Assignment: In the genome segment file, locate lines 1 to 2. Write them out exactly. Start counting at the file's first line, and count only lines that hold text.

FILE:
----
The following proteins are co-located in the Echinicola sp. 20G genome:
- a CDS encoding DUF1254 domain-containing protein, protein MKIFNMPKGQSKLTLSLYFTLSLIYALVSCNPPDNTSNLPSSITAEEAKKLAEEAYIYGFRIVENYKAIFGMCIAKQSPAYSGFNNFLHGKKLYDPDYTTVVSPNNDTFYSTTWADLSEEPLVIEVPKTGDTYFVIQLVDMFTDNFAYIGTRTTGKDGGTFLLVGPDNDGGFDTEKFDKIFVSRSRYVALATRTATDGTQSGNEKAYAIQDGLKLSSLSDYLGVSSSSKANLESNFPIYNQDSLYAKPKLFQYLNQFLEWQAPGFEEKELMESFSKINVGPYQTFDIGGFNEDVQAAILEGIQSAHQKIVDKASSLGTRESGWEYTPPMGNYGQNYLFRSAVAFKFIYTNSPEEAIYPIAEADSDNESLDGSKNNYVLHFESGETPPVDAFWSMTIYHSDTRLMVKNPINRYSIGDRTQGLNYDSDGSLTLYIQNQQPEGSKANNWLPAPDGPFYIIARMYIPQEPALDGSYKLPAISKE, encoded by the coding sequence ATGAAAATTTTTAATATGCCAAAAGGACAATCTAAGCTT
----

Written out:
The following proteins are co-located in the Echinicola sp. 20G genome:
- a CDS encoding DUF1254 domain-containing protein, protein MKIFNMPKGQSKLTLSLYFTLSLIYALVSCNPPDNTSNLPSSITAEEAKKLAEEAYIYGFRIVENYKAIFGMCIAKQSPAYSGFNNFLHGKKLYDPDYTTVVSPNNDTFYSTTWADLSEEPLVIEVPKTGDTYFVIQLVDMFTDNFAYIGTRTTGKDGGTFLLVGPDNDGGFDTEKFDKIFVSRSRYVALATRTATDGTQSGNEKAYAIQDGLKLSSLSDYLGVSSSSKANLESNFPIYNQDSLYAKPKLFQYLNQFLEWQAPGFEEKELMESFSKINVGPYQTFDIGGFNEDVQAAILEGIQSAHQKIVDKASSLGTRESGWEYTPPMGNYGQNYLFRSAVAFKFIYTNSPEEAIYPIAEADSDNESLDGSKNNYVLHFESGETPPVDAFWSMTIYHSDTRLMVKNPINRYSIGDRTQGLNYDSDGSLTLYIQNQQPEGSKANNWLPAPDGPFYIIARMYIPQEPALDGSYKLPAISKE, encoded by the coding sequence ATGAAAATTTTTAATATGCCAAAAGGACAATCTAAGCTT